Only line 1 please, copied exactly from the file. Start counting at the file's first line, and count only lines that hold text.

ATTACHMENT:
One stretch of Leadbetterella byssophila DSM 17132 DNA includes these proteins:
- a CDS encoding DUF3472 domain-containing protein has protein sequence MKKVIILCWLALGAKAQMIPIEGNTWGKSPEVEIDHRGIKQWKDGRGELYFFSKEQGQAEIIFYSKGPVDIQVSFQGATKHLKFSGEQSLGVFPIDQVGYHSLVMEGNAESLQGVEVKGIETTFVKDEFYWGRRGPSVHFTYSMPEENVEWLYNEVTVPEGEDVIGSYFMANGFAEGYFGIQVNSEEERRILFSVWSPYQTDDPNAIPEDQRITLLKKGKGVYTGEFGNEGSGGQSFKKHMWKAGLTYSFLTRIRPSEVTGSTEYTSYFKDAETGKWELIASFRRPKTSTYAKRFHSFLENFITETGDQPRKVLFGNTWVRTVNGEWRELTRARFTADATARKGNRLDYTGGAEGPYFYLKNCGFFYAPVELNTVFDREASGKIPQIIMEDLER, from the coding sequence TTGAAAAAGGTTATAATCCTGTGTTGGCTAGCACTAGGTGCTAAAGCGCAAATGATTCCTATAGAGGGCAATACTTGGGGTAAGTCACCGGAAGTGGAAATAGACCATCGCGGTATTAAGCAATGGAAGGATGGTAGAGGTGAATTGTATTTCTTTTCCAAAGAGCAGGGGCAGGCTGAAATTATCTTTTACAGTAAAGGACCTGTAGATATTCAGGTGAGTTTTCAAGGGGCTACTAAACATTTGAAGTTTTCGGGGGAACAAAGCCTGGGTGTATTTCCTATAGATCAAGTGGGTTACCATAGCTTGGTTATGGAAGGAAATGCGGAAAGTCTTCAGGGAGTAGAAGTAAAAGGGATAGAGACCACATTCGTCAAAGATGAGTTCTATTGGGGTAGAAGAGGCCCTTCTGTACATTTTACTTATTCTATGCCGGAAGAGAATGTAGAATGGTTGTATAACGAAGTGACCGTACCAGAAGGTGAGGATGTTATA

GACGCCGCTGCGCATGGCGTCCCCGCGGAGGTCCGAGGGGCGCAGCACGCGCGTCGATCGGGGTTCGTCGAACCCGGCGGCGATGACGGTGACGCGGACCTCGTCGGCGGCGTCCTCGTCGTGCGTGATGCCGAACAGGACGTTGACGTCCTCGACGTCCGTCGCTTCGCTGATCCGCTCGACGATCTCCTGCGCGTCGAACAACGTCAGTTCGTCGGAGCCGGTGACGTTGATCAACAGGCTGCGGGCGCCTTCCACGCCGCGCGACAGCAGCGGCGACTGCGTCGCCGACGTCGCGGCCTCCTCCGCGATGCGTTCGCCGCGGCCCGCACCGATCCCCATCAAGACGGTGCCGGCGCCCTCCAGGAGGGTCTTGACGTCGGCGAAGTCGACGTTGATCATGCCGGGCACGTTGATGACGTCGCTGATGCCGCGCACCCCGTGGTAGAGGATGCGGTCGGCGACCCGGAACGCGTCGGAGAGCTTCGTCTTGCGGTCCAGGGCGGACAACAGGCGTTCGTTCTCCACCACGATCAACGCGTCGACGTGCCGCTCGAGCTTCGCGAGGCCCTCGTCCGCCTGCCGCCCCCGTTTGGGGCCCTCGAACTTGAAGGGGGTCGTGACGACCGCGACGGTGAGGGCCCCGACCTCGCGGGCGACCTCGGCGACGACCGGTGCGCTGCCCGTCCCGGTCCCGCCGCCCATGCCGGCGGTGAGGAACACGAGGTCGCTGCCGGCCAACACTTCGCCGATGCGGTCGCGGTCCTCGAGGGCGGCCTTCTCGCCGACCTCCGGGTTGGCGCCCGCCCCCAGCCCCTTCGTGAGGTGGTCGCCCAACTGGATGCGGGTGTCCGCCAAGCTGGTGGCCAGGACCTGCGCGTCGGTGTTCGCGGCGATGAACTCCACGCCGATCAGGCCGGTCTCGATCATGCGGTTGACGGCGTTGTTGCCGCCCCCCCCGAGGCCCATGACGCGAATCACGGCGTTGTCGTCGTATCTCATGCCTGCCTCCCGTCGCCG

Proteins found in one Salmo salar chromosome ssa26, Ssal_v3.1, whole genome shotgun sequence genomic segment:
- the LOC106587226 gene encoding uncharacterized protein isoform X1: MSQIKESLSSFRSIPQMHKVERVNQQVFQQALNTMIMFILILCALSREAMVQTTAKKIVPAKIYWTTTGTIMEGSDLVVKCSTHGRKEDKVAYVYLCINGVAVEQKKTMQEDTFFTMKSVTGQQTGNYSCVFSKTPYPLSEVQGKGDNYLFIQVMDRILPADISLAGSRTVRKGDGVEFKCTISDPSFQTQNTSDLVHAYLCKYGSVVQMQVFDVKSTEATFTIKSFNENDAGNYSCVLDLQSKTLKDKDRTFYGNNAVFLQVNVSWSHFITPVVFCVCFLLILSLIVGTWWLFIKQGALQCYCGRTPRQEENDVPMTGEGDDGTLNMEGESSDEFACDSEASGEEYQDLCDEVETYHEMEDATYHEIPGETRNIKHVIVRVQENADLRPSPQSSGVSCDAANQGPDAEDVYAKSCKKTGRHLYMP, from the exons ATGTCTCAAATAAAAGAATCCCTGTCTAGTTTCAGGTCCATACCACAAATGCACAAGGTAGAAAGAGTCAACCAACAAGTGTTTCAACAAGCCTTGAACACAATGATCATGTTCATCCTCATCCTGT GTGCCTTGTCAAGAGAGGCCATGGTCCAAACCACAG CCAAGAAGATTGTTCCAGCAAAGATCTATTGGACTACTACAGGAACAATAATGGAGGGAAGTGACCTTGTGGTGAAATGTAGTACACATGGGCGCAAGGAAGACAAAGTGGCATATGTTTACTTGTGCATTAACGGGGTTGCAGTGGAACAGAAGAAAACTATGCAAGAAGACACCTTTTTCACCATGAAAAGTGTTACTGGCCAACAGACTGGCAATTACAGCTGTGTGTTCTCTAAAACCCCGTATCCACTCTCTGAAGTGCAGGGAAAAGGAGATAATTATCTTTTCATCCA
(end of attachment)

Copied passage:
One stretch of Leadbetterella byssophila DSM 17132 DNA includes these proteins: